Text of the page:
Thin Ice: Unlocking the Secrets of Climate in the World’s Highest Mountains. Mark Bowen. New York: Holt Paperback. 2006. 320 pages. $17.50.
Glaciers worldwide are dying. Our warming climate is killing them off drip by drip. While many climbers have developed an intuitive sense of this loss through repeat trips to familiar mountain ranges, Ohio State University paleoclimatologist Lonnie Thompson has made a career of studying them. Thin Ice is principally the profile of his many groundbreaking scientific research expeditions to glaciers around the world, though it also serves as well as a well-researched overview of global warming theory and a passionate clarion call for saving the world's glaciers from almost certain destruction.
Thin Ice covers much ground, yet is a lively, approachable read. Author Mark Bowen, a climber (and sometime AAC member) with a doctorate in physics from MIT, writes with clarity and excitement, resulting in a book that details Thompson's contributions to hard science while also providing the thrilling adventure of his expeditions. The coverage of climate change science is thorough, yet approachable to the lay reader, giving one a clear sense of how, when, and why scientists began to understand that something had fundamentally shifted in our climate system. He discusses how past climactic swings have affected civilizations and postulates about what the future might be like for us.
One can’t help but become fascinated with Thompson, his expeditions, and his revolutionary scientific theories. His under-funded, ragtag expeditions head off to areas thought to be of little consequence to the global climate system and attempt to drill ice in improbable locations with inadequate equipment. Yet they emerge with findings that shock the scientific world and spur new theories about how our climate system works. Because he chose to focus on the regions others thought unimportant, Thompson's unique perspective allows him to gain insight into unresolved questions, ultimately developing a revolutionary theory that has the equatorial areas as the drivers of global climate, not the poles as the scientific establishment had long assumed.
Thompson emerges as a bit of an enigma. While he has spent more time at extreme altitude than most leading high-altitude mountaineers, Thompson doesn’t consider himself a climber. He climbs the world’s high peaks solely because that is where he can extract the longest, most complete glacial cores possible from temperate regions of the globe. Thompson clearly is moved by the changes occurring in the alpine environment, but his is the more detached perspective of a scientist. Yet Thompson is the person whose 2001 announcement that the snows of Kilimanjaro likely will be gone by 2015 shook the alpine world in a way no other has been able to do.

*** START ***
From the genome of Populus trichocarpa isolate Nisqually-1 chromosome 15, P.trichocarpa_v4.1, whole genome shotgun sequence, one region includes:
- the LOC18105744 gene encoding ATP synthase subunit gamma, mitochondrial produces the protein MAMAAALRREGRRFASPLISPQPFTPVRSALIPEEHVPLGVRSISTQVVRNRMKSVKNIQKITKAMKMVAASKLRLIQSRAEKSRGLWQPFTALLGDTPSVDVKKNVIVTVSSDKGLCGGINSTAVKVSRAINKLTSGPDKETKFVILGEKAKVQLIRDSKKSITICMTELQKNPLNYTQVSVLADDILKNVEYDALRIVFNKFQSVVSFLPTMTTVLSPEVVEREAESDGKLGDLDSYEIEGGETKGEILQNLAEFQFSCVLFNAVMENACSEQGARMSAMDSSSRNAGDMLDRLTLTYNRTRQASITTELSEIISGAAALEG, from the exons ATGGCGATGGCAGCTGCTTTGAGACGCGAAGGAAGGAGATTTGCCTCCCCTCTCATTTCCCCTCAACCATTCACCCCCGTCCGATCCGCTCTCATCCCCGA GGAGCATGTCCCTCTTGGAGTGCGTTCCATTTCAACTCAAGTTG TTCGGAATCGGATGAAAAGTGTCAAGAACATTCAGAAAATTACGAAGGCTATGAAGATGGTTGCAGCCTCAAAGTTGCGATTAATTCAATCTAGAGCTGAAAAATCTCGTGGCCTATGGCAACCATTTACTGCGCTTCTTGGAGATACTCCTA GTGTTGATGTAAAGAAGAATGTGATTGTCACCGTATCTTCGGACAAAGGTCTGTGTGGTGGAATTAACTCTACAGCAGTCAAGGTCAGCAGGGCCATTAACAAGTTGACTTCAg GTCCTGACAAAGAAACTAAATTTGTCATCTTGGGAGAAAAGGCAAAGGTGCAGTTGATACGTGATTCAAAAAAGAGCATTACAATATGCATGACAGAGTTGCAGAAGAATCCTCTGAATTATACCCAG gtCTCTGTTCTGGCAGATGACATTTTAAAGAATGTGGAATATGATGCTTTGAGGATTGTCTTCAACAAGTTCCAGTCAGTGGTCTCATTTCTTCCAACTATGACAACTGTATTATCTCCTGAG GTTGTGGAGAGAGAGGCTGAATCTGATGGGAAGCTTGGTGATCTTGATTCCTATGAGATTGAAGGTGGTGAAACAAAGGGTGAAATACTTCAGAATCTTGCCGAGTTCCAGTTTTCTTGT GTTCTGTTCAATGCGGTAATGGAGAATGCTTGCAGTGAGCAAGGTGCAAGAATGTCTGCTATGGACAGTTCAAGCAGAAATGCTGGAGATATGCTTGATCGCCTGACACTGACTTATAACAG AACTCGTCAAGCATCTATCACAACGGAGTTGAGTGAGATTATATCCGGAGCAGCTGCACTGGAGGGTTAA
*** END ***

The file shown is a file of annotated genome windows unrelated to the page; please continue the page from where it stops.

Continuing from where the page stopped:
Climbers will appreciate Thin Ice for the detail Bowen includes about expedition logistics, what it is like to live for weeks in such high, remote terrain and the sublime beauty of these high places. Anyone who has struggled through the obstacles posed by climbing in the developing world will smile at many of Thompson’s scrapes with recalcitrant bureaucrats, striking porters, and broken equipment. While science is the focus of the scruffy band of eccentrics Thompson has assembled, they feel strikingly similar to many climbing teams.
Bowen does not shy away from the politics of global warming. While he fairly covers the many theories and perspectives about climate change, one clearly understands that he believes this to be one of the most serious threats to our planet. Bowen also charts the role of politics in climate change science, for example documenting the many career moves of James Hansen, the scientist whose pronouncements about global warming draw the ire of Republican presidents from Reagan through the two Bushes, causing his funding to dry up at the Department of Energy and the Environmental Protection Agency. (On the day I began reading Thin Ice, Hansen was again in the news as the story broke over Bush political operatives without scientific backgrounds censoring reports by Hansen and other NASA scientists.)
Though Al Gore’s Inconvenient Truth has gained most of the public attention about global warming, Thin Ice is a must read for climbers curious about the changes going on in the mountains, as well as for those wanting to gain a better understanding about the science behind these changes.